Love Actually: Balancing friends and lovers
Brandt Ranj, Staff Writer
November 10, 2011
Filed under Opinion
How awesome is it to have great friends when you’re single? Those who haven’t paired up understand what I’m talking about. They’re fun to chill out with, there’s no pressure and they’re always there to lend a helping hand or console you when you’re down. Then you find someone you like, come to your friends for advice, and after a few weeks of flirtatious behavior, you’ve found yourself in a relationship. Great! Now what?
The problem with friends and a significant other is that there’s enough overlap that some conversations become redundant, leaving you to choose whom to tell. This is especially true if the person you’re dating wasn’t a part of your original friend group.
If you confide in your friends it becomes a point of contention during arguments. You’re giving your significant other the famed “we never talk anymore” card. They’ve got a valid point though — not communicating typically means that there is a lack of trust and that’s never good.
Meanwhile, if you don’t go to your friends with problems, it could be seen as a slight and lead to tension or resentment between your friends and partner. Speaking of tension between those two parties, balancing the time spent between them requires a lot of skill that only comes with time.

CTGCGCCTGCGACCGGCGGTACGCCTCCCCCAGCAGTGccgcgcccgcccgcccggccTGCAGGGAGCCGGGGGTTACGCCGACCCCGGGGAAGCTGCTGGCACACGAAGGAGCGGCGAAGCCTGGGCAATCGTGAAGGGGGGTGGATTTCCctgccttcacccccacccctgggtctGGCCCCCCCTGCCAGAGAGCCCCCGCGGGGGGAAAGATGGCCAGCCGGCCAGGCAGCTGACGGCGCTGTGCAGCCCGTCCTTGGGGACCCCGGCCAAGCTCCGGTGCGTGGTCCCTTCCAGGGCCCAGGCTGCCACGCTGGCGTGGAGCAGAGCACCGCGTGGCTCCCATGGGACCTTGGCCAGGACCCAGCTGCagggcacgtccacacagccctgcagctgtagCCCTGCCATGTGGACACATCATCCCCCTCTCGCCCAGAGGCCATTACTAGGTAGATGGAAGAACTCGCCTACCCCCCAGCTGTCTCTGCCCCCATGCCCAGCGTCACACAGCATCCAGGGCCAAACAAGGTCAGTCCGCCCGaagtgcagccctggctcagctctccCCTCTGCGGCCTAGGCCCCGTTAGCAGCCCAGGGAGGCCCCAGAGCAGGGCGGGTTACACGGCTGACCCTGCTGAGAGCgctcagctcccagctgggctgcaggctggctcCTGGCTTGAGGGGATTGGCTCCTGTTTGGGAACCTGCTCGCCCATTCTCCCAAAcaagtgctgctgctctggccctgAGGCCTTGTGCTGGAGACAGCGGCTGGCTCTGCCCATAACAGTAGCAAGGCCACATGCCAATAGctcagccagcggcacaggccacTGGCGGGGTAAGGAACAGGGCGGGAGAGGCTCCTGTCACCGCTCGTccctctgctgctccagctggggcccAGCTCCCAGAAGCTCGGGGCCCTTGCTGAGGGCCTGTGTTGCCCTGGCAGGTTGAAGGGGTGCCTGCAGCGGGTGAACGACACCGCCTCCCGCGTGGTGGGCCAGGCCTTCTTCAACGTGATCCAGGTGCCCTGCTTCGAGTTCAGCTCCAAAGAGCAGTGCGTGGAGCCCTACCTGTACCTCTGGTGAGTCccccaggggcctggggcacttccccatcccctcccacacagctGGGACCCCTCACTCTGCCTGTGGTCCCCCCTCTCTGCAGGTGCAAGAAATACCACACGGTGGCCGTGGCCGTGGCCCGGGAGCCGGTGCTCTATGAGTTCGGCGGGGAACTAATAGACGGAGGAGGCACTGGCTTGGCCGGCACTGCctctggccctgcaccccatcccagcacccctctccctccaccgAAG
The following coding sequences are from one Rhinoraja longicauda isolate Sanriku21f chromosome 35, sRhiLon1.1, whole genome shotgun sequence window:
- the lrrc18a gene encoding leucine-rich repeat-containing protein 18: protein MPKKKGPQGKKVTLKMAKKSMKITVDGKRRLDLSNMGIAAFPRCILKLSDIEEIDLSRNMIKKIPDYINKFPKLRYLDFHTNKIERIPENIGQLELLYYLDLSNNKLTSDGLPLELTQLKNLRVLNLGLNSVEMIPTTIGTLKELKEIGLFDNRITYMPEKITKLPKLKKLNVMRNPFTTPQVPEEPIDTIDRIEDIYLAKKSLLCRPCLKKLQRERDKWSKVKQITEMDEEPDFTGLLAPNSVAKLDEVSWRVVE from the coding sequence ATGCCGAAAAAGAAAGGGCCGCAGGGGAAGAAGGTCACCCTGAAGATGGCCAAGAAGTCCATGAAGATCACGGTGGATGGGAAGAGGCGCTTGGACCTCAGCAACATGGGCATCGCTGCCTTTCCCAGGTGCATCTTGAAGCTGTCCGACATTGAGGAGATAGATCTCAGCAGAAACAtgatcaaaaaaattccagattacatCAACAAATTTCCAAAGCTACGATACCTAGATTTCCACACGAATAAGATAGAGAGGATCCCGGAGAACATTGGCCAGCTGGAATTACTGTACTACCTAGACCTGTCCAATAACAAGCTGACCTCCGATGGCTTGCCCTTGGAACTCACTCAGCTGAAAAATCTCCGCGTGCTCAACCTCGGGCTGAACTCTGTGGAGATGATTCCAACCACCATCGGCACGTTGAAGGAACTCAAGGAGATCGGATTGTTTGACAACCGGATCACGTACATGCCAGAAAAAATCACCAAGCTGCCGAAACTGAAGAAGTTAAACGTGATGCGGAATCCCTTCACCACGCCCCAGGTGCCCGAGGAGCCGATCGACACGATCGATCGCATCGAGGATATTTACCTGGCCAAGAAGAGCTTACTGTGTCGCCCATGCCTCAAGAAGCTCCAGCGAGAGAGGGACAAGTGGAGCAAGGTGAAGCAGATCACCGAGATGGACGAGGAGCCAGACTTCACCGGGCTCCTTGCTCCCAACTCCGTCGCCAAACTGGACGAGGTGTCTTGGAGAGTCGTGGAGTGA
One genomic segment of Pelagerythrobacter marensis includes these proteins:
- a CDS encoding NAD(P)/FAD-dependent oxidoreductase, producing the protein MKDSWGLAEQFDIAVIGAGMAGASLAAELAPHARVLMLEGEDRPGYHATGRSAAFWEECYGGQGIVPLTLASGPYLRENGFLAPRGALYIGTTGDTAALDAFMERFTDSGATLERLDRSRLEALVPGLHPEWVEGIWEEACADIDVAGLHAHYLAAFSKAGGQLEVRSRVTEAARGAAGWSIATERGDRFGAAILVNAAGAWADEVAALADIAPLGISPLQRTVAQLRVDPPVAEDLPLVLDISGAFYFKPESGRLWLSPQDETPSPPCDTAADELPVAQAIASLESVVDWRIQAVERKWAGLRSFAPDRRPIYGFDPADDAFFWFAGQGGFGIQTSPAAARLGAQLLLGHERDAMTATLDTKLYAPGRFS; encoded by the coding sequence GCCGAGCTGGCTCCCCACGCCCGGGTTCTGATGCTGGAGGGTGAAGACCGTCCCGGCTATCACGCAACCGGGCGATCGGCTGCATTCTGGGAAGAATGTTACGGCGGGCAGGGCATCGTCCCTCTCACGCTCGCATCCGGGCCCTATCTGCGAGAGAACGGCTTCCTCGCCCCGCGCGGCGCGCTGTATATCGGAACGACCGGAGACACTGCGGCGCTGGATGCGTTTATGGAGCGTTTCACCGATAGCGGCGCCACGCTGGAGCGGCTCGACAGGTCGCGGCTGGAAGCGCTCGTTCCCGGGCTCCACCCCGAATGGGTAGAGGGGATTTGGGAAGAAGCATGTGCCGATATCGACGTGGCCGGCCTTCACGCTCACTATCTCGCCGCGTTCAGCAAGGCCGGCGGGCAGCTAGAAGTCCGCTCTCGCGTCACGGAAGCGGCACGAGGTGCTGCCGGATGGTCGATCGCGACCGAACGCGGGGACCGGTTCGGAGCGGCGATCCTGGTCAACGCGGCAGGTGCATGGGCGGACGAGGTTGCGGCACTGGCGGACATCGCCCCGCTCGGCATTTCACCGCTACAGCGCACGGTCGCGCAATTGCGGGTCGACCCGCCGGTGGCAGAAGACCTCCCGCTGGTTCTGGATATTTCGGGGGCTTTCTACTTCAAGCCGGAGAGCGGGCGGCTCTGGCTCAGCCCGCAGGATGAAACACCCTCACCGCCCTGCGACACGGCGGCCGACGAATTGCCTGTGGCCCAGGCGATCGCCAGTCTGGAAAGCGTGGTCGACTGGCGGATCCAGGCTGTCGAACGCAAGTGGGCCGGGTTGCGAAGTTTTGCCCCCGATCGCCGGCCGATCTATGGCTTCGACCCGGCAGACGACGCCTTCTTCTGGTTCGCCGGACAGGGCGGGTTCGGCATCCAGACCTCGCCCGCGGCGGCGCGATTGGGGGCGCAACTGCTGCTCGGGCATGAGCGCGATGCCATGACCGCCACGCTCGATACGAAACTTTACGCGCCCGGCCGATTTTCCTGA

Because the relationships you have with your friends and your significant other are vastly different, you’ve likely bent your schedule to accommodate both of them to some extent.
Your friends each have their own class schedules, but say that before the semester started you all cleared out the same 50-minute block to eat lunch together three times a week. Everything is going well until you find out that your special someone and their friends eat at a different time and would like you to dine with them. You’ve got to make a choice, or if all parties are mature enough, a compromise. If they eat at the same time, integration of groups is possible, but might cause friction.
Of all the battlegrounds over which this war of time is fought, none is quite as fierce as the weekend. Friday night movie rituals may fall by the wayside if one’s lover expresses their desire to show off their collection of Marvin Gaye tunes. Conversely, trying to convince someone to stay in on the weekend (because your friends are single and might not like to party) puts you into fairly a uncomfortable situation.
I’m a believer in a month-long dating process before beginning a relationship to work out some of these kinks. Be upfront with the new person in your life as you might already have some rituals that you’ve come to really enjoy.
Try to integrate your partner into these activities. It will show your friends that this person really means something to you but that they’re not worth breaking tradition over. Also, be sure to tell your friends that you may miss certain events because you’ve got to show respect for your partner’s friends and activities as well.
The bottom line is to never abandon your friends for the next hot thing that walks by. To the folks who are on the friend side of the equation, give your friend’s new partner a chance. Don’t be too mad if things change slightly, but don’t be afraid to call your friend out if they’re acting differently or blowing you off.